Looking for speaker to match with pass lab aleph3

I presently own the pass lab aleph 3 bought them recently after reading Stereophile's review. Its a wonderful amp but it don't have enough power to drive my current speaker (Sonus Faber Concertino). I'm looking for a similar sound, listen to mostly vocal jazz. I'm now particularly interested In B&W Nautilus 805 (88dB/W/m) and Zingali Overture 1Bs (89dB/W/m) or perhaps any other models that are better match, that you would recommend. I would greatly appreciate responses from people especially from those who may have heard them first hand or someone with an experienced opinion.

Thanks in advance for responding,
I had an Aleph 3 driving a pair of Proac 1SC's. The Proacs are good imaging minimonitors with a very smooth midrange response and a slightly hot treble. They seem to mate well with the Aleph 3's, which are liquid and tube-like in the midrange and don't overemphasize the treble. The Proacs don't go down to the lowest octaves; they're good to the mid-bass, but not the low bass. You could live without the low bass if that's your preference. I had a self-powered Sunfire True Sub Mk II filling out the low end.

I later swapped the Proacs out for Red Rose R3's. Relative to the Proac 1SC's, the R3's are a little soft in the midrange, more delicate and extended in the treble, and go deeper in the bass. I've kept the subwoofer in the system, turning the crossover to a lower frequency, but you could more easily live without a subwoofer if you have the R3's. If you really like feathery highs, the R3's would be terrific choices.

Red Rose has replaced the R3's with the Rosebuds, which cost a little less. (Actually, R3's may still be available.) I haven't heard the Rosebuds, but I would guess that it might do a better job than the R3's on the midrange but not go quite as deep on the bass. Good luck.
I have an Aleph 4 (100w/ch). I realize that its more power, but when I had Revel Gems, I didn't need anywhere near that much, making me think the Gems would be fine with the Apleh 3. The Gems are a very detailed neutral speaker.
I had the Aleph 3 with both Meadowlark Kestrels and Dunlavy SC4s. That is a great amp, I upgraded to the Aleph 2s, at 100 watts it is not much more power than the 3. I actually thought the 3 sounded better in most ways than the 2s, except in the bass. I could get pretty loud with the Dunlavys and the Meadowlarks. If you aren't looking to spend a lot of money the Meadowlarks are a great speaker to choose.
Quads (57 and 63 variants) work well with the Pass Aleph 3 and 5, in my experience.
I also have an Aleph 3 which I beleve to be a superb amp especially for Jazz. I am using them with ProAc 2.5s with excellent results. My room is about 12 x 15 and play them at reasonable levels. I also have a pair of 1sc and they also work extremely well with the Aleph 3. Remember this amp does need about 45 minutes to fully warm up and sound its best.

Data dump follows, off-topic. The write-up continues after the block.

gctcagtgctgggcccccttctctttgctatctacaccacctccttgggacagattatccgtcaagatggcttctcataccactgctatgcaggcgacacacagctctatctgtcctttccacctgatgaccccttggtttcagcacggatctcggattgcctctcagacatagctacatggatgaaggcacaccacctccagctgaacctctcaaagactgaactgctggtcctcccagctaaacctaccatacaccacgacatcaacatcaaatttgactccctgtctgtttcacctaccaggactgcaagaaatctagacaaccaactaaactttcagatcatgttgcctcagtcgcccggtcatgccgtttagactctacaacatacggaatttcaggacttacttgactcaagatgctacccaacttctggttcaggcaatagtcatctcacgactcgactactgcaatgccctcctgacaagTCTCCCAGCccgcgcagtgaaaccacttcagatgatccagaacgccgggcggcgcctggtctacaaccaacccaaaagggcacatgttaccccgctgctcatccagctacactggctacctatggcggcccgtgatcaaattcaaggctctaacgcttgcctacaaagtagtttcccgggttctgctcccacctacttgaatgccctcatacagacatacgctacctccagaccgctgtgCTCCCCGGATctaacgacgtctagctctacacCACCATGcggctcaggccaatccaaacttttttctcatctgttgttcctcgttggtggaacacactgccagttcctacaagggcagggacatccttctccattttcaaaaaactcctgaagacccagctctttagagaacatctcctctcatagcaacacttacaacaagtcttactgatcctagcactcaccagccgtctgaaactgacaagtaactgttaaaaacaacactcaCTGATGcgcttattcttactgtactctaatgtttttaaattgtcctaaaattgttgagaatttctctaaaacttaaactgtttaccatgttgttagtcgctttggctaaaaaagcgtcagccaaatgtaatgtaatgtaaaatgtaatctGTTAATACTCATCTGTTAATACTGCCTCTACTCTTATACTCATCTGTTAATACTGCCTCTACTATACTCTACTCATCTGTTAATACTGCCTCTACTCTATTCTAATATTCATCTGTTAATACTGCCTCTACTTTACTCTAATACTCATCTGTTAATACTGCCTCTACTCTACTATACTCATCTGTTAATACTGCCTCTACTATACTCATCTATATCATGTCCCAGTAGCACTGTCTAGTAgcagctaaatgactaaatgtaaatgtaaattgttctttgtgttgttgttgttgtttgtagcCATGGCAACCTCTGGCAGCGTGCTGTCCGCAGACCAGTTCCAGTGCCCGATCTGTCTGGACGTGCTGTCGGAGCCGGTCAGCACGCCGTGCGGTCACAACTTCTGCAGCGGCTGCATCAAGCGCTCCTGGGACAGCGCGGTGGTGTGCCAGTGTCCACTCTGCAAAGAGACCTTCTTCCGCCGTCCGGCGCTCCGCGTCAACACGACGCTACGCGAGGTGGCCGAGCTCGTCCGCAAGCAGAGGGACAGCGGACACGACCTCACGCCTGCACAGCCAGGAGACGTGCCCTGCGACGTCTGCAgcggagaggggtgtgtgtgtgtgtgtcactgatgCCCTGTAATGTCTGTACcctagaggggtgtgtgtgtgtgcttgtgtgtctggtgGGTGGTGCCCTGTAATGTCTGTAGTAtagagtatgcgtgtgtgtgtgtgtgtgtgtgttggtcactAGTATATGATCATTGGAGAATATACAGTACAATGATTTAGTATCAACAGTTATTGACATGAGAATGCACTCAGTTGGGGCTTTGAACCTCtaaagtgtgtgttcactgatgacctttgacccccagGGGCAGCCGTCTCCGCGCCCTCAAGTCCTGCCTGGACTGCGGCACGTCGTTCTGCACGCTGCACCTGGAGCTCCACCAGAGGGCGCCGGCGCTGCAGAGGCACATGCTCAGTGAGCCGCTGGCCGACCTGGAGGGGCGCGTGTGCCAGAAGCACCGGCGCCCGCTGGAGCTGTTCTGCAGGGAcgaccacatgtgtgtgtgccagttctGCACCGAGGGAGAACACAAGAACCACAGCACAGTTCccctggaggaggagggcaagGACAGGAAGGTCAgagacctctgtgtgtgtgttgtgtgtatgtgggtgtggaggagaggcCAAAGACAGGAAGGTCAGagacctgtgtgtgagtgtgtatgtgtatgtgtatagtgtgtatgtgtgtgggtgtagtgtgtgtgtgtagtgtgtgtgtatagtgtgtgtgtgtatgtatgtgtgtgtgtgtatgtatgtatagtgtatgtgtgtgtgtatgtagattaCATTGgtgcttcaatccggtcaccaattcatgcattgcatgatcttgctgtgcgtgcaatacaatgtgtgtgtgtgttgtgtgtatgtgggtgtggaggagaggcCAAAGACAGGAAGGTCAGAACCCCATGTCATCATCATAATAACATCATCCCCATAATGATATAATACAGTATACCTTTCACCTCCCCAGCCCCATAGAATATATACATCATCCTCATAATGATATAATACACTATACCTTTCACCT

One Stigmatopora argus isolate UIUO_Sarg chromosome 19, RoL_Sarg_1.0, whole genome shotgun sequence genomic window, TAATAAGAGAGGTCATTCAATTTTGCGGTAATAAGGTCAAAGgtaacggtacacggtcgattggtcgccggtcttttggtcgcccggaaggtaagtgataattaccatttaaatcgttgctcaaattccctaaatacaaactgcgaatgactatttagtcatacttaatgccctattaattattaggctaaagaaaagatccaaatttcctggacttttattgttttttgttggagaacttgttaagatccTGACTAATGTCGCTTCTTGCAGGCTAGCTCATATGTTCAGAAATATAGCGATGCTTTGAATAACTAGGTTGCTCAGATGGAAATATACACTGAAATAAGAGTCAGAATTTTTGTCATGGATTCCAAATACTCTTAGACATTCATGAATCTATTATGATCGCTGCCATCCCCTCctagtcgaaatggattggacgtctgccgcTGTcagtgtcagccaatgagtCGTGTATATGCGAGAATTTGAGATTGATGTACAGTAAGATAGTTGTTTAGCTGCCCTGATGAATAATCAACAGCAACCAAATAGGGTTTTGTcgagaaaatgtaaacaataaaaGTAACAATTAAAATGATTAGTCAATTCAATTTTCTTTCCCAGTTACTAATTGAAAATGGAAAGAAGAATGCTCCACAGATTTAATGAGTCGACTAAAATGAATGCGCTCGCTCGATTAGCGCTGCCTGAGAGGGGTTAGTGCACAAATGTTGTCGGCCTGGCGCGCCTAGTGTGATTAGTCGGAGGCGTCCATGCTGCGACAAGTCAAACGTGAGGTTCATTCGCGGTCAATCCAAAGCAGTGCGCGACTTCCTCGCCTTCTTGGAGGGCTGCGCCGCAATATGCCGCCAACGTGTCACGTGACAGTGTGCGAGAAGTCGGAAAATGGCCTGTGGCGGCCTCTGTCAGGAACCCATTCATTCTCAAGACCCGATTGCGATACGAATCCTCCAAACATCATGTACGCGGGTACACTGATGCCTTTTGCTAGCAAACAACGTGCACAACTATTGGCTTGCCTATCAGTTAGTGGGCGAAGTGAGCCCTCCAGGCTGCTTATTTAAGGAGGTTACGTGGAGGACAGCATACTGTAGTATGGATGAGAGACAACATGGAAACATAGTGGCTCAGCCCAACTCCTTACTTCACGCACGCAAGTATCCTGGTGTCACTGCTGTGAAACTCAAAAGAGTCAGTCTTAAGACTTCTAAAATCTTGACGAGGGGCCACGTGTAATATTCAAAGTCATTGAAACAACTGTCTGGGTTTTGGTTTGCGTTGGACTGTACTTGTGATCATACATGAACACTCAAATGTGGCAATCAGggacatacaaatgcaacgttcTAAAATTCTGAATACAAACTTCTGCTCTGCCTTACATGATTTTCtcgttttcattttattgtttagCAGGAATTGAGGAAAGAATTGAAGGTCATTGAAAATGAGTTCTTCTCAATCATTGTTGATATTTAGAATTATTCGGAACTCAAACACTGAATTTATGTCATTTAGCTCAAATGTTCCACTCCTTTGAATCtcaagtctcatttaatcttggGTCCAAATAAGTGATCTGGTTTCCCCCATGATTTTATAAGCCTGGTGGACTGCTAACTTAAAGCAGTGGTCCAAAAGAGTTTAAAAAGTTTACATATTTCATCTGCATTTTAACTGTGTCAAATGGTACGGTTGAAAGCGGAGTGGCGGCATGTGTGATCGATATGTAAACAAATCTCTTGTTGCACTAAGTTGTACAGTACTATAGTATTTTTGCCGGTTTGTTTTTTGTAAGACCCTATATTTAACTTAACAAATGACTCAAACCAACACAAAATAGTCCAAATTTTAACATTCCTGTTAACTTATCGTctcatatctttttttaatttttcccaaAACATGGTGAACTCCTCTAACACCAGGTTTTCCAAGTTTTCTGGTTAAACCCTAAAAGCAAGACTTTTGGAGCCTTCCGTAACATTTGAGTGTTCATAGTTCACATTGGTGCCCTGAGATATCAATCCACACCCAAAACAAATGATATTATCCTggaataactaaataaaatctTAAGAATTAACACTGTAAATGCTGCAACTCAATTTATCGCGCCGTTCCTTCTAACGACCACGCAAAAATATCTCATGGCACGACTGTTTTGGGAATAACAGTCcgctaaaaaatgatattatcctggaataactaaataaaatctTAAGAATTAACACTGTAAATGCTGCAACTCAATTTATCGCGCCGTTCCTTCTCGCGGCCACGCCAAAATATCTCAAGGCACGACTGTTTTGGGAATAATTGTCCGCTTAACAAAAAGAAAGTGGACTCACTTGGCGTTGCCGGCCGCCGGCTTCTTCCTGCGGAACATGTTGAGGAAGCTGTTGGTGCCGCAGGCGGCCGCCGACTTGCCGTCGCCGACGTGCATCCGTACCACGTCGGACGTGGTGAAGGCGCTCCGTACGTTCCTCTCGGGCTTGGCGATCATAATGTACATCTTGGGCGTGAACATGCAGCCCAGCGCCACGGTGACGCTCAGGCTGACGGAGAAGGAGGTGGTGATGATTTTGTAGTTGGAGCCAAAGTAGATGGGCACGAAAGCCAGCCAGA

Check out Silverline speakers. I am using the Aleph 3 with a pair of Sonatina I's with great results. Make sure you invest in a good after market power cord, like NBS. Gjrad is correct, 45 min. to an hour warm up for the best results.
I used the Aleph 3 with B&W CM-2 and the sound was superb though a little lacking in bass. However, upon switching to the 805Nautilus the missing bass re-emerged indicating that the culprit was NOT the Aleph 3. I also used a Krell KSA-150 and though the bass was better I ultimately preferred the sound of the Aleph 3 to the KSA150. In my opinion the Aleph 3 is outstanding value for money and for sheer musicality is very hard to beat. Given its used price of about 1000-1100 no other amp comes close to its performance (with the right speakers). Thats my 2cents.
I auditioned the B&W 805's with my Aleph 3, and thought they were well matched, but in the end I purchased the Dunlavy SM1s to pair with the Aleph 3, primarily because of the SM1's flat freq. response throughout their range. Having owned them for almost two years, I cannot remember ever thinking that one range was emphasized over another. I have read that the current Dunlavy SC-IIa is the same as the SM1, except that the wood veneer from the sides is included on the front panel.

I also listened to the Proac 1 SCs and liked them very much. I fell in love with the mids of the 1 SC and probably would have purchased them, except that I read about the high mid/lower treb boost and was concerned that I might grow tired of the sound over time versus a flat response. Even so, I really like the Proac sound and it might be a good match for your musical tastes...I loved them on Astor Piazzolla's Tango Zero Hour.